A Letter from Hell - Edrington's Reply
by Karen

Mr. Simpson,

Tonight as the candles burned low and the very best sort of Port and Brandy was shared by good friends in the gathering darkness, one of my companions elected to share with me a very strange missive. One which, he vowed, had been passed around among many who were at one time in service aboard a corrupted, worm-riddled hulk known as Justinian, though I have never heard of a vessel by that name and therefore it could hardly have been of much importance to His Majesty. My companion swore that that despite the very peculiar circumstances of its receipt, that the manner of the author was so very familiar to him that the hairs on the back of his neck were made to prickle and it was as if the author's own foul breath polluted the very air that he inhaled as he read it with a combination of a familiar stench, and something more akin to the odor of rotting eggs.

 I tell you, I do not believe in the Preternatural. Not during daylight hours, not at supper, nor after supper, and most assuredly not when ladies are present. But at four in the morning, pacing the halls as is my wont when there is something preying on my mind; then for a few brandy-sodden minutes, Mr. Simpson, I can admit to the possibility of things unseen. And set down these thoughts, which you may find of interest, as I clarify my own thinking on certain most un-preternatural phenomena that I have been in some position to observe.

 I am acquainted with Mr. Hornblower, who you so cavalierly dismiss with the sobriquet of "Snotty". Seldom in my years of command have I seen a man of so few years and so much promise. If you did indeed subject him to the torments of hell on earth then your fire must have been the smithy sort that makes fine steel straighter and stronger, with a blade that holds its edge in battle. Lean, brilliant, and now honed for a single purpose, that of becoming the best Naval officer ever to grace the fleet--the object of your considerable hatred has gained wisdom and insight from his experiences with you and is all the better for it. That is how I see it, having had a very good vantage.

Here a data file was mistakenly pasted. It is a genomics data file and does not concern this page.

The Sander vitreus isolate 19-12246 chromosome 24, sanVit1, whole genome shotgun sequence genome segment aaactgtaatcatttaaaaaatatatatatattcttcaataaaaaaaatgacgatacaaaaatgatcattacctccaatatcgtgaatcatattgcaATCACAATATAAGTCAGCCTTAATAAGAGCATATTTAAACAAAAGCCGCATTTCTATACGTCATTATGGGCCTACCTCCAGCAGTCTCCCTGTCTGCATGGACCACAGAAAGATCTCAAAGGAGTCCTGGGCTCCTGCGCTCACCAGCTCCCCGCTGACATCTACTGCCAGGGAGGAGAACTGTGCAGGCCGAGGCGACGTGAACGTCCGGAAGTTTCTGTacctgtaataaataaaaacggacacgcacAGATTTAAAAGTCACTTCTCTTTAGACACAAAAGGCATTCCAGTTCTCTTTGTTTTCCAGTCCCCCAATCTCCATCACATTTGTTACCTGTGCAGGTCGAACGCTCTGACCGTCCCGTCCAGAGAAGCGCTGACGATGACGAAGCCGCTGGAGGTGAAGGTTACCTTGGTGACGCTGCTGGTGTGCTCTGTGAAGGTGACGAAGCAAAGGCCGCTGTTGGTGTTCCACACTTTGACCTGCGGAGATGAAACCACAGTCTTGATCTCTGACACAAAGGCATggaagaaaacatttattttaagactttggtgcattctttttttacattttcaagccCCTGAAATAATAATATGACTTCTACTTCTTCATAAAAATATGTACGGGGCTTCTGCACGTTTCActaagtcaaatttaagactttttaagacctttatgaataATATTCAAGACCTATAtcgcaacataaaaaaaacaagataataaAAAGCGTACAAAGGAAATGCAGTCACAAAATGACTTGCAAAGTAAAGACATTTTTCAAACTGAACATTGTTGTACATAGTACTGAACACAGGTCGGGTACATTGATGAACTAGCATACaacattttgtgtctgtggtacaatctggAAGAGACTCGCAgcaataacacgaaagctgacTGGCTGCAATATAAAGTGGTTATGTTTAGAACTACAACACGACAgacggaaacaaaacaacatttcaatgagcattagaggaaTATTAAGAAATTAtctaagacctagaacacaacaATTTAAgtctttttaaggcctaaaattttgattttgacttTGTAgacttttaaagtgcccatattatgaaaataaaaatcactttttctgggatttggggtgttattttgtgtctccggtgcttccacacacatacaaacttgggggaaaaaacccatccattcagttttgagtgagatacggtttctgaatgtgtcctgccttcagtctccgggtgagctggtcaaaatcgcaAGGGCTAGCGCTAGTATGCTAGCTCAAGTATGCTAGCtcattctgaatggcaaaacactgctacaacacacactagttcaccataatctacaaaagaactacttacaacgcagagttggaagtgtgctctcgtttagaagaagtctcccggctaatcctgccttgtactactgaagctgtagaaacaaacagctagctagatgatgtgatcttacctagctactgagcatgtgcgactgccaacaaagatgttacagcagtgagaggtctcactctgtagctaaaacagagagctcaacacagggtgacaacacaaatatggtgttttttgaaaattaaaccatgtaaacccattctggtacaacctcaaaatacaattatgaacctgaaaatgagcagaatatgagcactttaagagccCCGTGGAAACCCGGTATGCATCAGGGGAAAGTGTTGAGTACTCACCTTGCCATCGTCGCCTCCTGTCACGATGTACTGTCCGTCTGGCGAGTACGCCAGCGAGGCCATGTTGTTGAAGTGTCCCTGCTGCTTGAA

And what of his friend, Mr. Kennedy? Ah, now there I am on much more solid ground. It has been my great pleasure to extend our acquaintance into friendship, and I am made aware that had you not tormented he and Hornblower equally, that it is unlikely the two would ever have found true friendship with each other. For Hornblower, the combination of Kennedy's higher birth and pretty manners would have been an insurmountable barrier. And for Kennedy, the evident gifts of a mathematical mind in a boy solitary by nature would have rendered Hornblower someone to be alternately envied during lessons, then ignored as an unlikely candidate for pleasurable discourse. And yet, your torments created a shared experience for these two dissimilar young men, both of whom have gained much from the other that has been to their profit, and the preservation of both their lives. I do not know and should not care to know all that you did to Mr. Kennedy when he was under your seniority, but today he is a man who loves, and who is loved in return, and who has many friends and a wide acquaintance. His future is not without promise. 

And what of Clayton, the unfortunate man whom you shot in a childish duel? Fie, sir, for your nature was easily discerned on this fact alone...that you would accept a challenge from one not much more than a child. No gentleman would have accepted such a challenge, nor would he have accepted the young man's proxy. I have it from Archie Kennedy himself that Clayton was a suicide. He wished to die, to leave this life, but not to incur the wrath of the Almighty in so doing, for as a secret Papist he regarded suicide as a mortal sin. You assisted him to move on to a better place than the one in which he had dwelled for too many years, and I am sure he looks down upon you over the gold bar of heaven and smiles his gratitude that your aim was characteristically true.